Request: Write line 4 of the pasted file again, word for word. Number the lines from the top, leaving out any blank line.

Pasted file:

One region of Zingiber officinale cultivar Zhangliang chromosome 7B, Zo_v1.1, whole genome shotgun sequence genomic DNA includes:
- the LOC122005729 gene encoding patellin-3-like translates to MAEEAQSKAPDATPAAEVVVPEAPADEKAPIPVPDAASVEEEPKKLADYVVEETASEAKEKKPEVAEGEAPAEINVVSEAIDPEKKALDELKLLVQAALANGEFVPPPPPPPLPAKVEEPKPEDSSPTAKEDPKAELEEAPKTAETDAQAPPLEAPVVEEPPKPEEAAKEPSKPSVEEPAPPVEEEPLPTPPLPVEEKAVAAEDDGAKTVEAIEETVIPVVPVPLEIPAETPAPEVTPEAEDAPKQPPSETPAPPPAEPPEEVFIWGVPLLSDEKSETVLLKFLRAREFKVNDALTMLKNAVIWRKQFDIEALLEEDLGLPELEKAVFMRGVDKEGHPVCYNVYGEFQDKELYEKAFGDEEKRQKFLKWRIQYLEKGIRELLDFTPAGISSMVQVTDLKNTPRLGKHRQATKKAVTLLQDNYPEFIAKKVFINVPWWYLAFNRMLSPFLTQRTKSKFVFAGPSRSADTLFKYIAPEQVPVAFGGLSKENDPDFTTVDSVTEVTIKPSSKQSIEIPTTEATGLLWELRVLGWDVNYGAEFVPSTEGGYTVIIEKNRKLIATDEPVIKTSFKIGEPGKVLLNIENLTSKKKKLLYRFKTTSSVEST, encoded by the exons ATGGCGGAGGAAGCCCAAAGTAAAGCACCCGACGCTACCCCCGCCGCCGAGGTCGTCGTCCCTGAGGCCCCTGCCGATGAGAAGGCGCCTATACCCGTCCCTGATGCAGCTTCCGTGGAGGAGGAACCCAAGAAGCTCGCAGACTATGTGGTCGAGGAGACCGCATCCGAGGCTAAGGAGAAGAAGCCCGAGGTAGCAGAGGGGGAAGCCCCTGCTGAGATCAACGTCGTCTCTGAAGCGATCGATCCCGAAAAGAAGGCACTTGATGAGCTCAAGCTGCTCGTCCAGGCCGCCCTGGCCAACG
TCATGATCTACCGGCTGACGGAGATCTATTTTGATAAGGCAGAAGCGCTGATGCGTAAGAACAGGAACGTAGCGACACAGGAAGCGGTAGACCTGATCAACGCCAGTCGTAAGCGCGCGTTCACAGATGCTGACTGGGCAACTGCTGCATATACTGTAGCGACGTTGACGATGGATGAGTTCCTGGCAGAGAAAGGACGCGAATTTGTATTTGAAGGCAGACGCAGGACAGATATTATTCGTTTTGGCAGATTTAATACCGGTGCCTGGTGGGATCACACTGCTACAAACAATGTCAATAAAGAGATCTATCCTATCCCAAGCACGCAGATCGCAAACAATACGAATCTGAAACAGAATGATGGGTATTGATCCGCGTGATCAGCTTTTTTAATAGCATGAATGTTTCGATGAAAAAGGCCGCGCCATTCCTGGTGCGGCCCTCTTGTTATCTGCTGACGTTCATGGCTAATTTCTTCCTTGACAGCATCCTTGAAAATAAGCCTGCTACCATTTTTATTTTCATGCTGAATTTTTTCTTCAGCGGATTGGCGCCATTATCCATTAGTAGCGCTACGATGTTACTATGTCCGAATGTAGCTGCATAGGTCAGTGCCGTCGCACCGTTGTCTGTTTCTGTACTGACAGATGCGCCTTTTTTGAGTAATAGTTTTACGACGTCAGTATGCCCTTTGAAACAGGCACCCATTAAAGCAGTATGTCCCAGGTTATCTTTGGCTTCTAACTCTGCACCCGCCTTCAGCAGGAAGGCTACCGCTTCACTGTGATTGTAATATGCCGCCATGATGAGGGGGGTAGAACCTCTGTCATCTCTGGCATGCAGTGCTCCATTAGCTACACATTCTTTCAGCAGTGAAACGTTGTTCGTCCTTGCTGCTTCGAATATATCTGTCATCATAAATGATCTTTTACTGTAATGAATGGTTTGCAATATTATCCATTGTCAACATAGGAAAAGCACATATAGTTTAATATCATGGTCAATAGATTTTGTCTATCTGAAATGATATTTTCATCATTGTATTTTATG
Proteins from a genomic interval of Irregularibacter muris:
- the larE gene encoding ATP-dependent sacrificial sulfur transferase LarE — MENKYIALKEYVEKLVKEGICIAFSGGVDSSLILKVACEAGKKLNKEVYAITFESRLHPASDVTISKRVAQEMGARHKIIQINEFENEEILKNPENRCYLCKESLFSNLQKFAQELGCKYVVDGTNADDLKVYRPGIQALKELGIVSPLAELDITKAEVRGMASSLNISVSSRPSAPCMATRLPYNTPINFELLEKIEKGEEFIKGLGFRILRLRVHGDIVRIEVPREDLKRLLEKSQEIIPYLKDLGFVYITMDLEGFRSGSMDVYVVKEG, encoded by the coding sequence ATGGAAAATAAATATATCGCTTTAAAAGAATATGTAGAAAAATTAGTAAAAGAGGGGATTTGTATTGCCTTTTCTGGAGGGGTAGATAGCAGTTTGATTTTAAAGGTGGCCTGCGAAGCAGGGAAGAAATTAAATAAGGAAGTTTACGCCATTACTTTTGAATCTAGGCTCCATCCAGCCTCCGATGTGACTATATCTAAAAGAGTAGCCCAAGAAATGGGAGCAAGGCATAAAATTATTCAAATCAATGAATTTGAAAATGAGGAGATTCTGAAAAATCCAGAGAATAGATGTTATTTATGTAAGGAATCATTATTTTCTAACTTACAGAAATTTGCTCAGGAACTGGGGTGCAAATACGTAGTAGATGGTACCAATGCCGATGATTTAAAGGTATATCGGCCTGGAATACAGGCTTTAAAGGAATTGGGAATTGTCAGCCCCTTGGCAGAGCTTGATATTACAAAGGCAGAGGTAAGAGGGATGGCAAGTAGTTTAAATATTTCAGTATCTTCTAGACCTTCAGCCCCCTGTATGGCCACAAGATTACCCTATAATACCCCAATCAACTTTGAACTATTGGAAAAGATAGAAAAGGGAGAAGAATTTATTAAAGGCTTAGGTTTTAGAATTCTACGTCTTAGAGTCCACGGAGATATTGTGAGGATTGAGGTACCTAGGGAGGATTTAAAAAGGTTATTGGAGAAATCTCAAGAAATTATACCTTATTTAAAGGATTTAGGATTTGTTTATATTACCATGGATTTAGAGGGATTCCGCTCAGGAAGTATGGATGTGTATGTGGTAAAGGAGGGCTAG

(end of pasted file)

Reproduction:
Proteins from a genomic interval of Irregularibacter muris: